Gridiron Gypsies - Book Review


Gridiron Gypsies

Author: Tom Benjey
Genre: Non Fiction - Historical/Cultural
Publisher: Tuxedo Press
Date Published: November 1, 2022
ISBN-10: 9781936161065
ISBN-13: 9781936161065


Book Review of :  Gridiron Gypsies


Gridiron Gypsies, How the Carlisle Indians Shaped Modern Football, by Tom Benjey, is an extensively researched history of the Carlisle Indian School’s football legacy, Richard Henry Pratt, and the personal stories of many of the other football players. His play-by-play style of reporting games enables the reader to picture the action. The author credits numerous expert contributors to his research and includes newspaper athletic reports, political cartoons, and old photographs to support his historical book. He states that no other existing book includes all this information or serves as a complete history of Carlisle football. He has included football games not recorded previously, corrected scores, and locations of other games. The author credits technology that was not available seventy years ago for his success in accurate reporting.

The introduction to this fascinating historical account sets the stage (or playing field) for the in-depth chronological reporting of games. Early introduction to the Carlisle School and football beginning in 1893 are covered in the first two chapters. Beginning with the 1899 season, each year and football schedule, players, and game scores are reported in individual chapters. The school suffered in 1918, because of the 1st World War. The Epilogue elaborates on the Carlisle Indian School’s history and is an excellent reference source for other historians. 

Highlights of the book include biographical information on Richard Henry Pratt and his belief that American Indians could be acclimated into white society through emersion, education, and athletics. He recognized the Indian’s physical advantages, thought to be genetic, of rapid response time, quick reflexes, strength, grit, and a willingness to endure roughness in the violent game of football. Pratt abhorred the brutality and refused to allow cruelty. Demanding respect, Pratt insisted on fair play. Otherwise, the players would be deemed, savages. Throughout the years the Carlisle Indians held a reputation for being fair and gentlemanly.

The Carlisle Indians began their first year of play against high schools. Pratt recognized that most of his students were more mature physically and mentally than other high schoolers.

Eighteen ninety-four was their first full season and their first game was against a high school. After that, they played colleges with a few games against semi-pro, and adult athletic club teams sprinkled in. High game scores kept the team and individual team members in the news as crowd pleasers. During the 1897 season, the team earned enough funds to finance a new athletic track and field for the school. 1902 found the team in the White House meeting President Theodore Roosevelt who praised the players' determination.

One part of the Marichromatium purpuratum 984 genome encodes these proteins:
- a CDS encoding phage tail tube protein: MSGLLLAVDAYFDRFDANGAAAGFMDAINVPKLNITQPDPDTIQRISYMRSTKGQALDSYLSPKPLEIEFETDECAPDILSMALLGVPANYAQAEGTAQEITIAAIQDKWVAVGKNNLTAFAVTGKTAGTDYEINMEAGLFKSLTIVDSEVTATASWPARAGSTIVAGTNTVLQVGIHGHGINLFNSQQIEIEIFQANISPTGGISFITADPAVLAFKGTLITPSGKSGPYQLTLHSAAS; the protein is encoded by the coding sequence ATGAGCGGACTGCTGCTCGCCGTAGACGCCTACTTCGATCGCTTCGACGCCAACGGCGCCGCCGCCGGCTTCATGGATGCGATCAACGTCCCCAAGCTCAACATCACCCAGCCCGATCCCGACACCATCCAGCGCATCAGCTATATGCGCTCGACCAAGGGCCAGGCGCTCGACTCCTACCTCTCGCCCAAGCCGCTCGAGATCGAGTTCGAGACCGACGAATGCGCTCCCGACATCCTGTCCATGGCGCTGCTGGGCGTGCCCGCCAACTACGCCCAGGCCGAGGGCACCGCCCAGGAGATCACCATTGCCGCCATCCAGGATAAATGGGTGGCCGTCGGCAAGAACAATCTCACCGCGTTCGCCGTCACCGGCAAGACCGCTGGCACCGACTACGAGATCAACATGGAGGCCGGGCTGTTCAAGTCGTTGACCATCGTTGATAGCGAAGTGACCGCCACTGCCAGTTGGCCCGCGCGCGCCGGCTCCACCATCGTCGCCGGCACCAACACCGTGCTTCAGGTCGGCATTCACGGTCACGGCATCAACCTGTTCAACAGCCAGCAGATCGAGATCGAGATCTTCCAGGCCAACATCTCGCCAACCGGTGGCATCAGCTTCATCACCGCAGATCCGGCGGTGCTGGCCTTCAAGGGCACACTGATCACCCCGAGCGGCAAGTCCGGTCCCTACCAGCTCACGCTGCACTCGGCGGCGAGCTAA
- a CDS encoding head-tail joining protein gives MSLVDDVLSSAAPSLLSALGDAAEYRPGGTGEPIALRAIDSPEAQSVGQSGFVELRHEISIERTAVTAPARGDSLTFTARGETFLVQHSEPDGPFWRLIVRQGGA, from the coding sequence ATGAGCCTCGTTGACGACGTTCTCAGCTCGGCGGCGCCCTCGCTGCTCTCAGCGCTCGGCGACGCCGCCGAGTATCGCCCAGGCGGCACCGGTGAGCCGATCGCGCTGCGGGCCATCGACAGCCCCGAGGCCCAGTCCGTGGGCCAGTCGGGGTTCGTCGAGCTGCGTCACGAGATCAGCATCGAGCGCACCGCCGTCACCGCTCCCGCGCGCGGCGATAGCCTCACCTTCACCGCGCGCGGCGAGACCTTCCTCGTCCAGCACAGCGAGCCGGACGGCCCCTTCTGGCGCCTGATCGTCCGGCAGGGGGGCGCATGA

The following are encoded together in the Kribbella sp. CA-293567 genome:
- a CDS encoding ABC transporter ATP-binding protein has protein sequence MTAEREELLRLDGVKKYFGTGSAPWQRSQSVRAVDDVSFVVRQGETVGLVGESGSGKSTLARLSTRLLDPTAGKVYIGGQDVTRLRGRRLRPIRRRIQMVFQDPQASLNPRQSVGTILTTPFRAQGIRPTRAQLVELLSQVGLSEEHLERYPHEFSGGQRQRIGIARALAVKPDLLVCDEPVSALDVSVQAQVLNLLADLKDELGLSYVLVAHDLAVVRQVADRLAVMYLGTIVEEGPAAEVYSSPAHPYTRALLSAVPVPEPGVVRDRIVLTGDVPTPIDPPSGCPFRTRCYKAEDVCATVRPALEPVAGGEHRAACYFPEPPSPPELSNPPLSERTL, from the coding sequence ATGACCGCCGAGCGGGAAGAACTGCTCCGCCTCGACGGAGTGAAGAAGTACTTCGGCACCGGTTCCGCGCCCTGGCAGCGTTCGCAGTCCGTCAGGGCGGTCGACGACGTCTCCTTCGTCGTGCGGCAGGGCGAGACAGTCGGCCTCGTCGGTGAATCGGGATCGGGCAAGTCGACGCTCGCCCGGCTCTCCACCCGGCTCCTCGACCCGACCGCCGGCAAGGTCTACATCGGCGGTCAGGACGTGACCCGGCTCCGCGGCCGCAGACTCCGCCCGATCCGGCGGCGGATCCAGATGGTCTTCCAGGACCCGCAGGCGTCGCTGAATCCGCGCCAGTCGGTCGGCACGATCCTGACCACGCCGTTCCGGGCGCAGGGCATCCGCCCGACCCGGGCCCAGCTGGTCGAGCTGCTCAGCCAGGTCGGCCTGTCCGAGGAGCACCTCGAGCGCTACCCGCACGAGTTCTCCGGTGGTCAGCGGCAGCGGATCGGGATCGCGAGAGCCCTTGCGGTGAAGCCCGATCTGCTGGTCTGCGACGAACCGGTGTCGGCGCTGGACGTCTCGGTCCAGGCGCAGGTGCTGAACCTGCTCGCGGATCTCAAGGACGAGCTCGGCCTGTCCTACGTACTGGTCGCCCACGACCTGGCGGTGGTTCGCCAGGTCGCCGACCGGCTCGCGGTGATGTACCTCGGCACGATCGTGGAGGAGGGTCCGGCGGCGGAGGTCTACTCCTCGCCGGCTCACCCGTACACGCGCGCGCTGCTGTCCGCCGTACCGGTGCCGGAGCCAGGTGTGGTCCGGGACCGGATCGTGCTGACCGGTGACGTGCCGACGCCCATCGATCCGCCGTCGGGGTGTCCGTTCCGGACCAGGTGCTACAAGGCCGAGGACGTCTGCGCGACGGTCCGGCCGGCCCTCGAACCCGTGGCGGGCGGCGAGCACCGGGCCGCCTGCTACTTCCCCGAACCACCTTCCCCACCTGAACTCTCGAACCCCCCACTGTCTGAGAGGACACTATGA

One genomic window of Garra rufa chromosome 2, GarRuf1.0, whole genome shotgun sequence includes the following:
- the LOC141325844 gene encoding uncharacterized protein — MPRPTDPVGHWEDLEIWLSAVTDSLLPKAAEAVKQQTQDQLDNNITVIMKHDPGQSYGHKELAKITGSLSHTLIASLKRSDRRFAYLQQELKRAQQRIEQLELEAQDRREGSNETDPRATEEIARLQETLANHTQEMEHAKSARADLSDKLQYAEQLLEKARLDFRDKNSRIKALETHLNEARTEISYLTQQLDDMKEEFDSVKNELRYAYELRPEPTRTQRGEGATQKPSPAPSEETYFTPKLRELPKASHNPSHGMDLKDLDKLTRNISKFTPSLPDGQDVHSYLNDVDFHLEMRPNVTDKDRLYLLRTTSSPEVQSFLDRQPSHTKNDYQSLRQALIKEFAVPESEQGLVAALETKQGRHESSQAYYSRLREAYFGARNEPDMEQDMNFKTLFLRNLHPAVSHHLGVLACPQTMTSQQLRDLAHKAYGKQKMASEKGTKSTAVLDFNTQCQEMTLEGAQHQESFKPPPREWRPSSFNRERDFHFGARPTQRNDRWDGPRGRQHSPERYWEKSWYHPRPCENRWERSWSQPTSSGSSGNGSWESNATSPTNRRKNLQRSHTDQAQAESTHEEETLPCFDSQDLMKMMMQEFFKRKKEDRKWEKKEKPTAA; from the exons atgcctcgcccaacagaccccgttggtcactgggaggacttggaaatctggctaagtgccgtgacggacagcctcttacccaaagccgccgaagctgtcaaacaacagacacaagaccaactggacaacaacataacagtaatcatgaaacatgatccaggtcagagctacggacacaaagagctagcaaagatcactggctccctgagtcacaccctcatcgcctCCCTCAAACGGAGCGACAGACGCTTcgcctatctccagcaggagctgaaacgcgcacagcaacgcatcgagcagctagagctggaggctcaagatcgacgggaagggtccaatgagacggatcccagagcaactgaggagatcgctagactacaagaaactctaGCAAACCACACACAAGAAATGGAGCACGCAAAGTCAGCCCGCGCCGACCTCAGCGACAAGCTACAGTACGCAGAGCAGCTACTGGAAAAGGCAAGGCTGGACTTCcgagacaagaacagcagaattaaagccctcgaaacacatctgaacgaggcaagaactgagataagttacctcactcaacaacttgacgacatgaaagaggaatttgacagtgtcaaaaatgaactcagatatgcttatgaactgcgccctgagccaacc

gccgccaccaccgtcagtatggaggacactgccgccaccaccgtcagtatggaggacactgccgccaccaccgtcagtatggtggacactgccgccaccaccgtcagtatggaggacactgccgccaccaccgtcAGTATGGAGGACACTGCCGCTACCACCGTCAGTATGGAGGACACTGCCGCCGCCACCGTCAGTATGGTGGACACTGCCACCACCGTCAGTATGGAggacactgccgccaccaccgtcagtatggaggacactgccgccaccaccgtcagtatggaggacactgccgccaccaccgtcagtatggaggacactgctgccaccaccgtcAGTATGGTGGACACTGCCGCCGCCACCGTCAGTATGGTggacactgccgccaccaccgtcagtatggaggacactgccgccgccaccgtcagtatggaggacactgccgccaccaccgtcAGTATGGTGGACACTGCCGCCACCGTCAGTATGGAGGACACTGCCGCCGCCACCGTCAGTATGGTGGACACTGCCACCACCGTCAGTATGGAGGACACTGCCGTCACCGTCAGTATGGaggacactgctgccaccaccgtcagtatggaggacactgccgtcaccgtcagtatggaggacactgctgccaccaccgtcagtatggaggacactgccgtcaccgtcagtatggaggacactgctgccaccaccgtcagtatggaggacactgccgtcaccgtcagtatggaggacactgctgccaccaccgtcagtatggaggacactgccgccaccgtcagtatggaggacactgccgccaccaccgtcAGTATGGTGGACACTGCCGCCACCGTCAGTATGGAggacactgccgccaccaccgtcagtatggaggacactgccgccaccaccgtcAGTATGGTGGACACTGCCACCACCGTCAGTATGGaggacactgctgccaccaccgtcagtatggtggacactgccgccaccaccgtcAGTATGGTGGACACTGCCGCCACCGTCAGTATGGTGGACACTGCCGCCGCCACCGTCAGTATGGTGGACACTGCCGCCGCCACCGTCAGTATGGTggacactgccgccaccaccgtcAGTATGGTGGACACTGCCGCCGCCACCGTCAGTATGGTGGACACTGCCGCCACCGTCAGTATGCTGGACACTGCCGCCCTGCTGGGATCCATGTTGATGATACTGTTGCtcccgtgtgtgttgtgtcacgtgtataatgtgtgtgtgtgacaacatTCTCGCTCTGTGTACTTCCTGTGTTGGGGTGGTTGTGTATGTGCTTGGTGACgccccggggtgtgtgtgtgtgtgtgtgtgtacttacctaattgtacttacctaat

Short biographies of several outstanding players are included. “Big Jim” Thorpe, the world’s greatest all-around athlete, “Little Pop” Warner, famous Coach “Pop” Warner’s younger brother Bill Warner, and Lewis Tewanima, track and field champion, are among the noted players. 

      The 1917 draft, volunteer enlistments, a losing season, and financial problems led to the demise of the historic football team and of the Carlisle Indian School. Congress returned the school property to the Army for the war effort. Barracks and a hospital replaced the students and faculty. The author, Benjey, is commended for his meticulous research and play-by-play writing style. 


Reviewed by: Carole W

About Tom Benjey


A comment at a talk presented by the local historical society on the Carlisle Indian School regarding Lone Star Dietz's win in the first Rose Bowl in 1916 agitated the woman sitting next to Tom Benjey. "Oh no, Michigan won the first Rose Bowl in 1902 by trouncing Stanford." A little research at home decided the issue. It depends on how you define what was the first Rose Bowl. What little Dr. Benjey found on Dietz piqued his curiosity about this fascinating person. The resulting coast-to-coast research spawned his first book "Keep A-goin": The Life of Lone Star Dietz. His work on Dietz's time at Carlisle Indian School led to him studying the lives of 50 other Carlisle stars and writing: "Doctors, lawyers, Indian Chiefs," Even researching Glorious Times: Adventures of the Craighead Naturalists uncovered connections between the Indian School and the Craighead family. Now, after two decades of study, research, and blog postings, he's completed "Gridiron Gypsies: The Complete History of the Carlisle Indian School Football Team." He and his Michigan wife, Ann, live in a Pennsylvania German limestone farmhouse a few miles from where the Carlisle Indians once lived, practiced, and played.

Visit for more information on Tom Benjey


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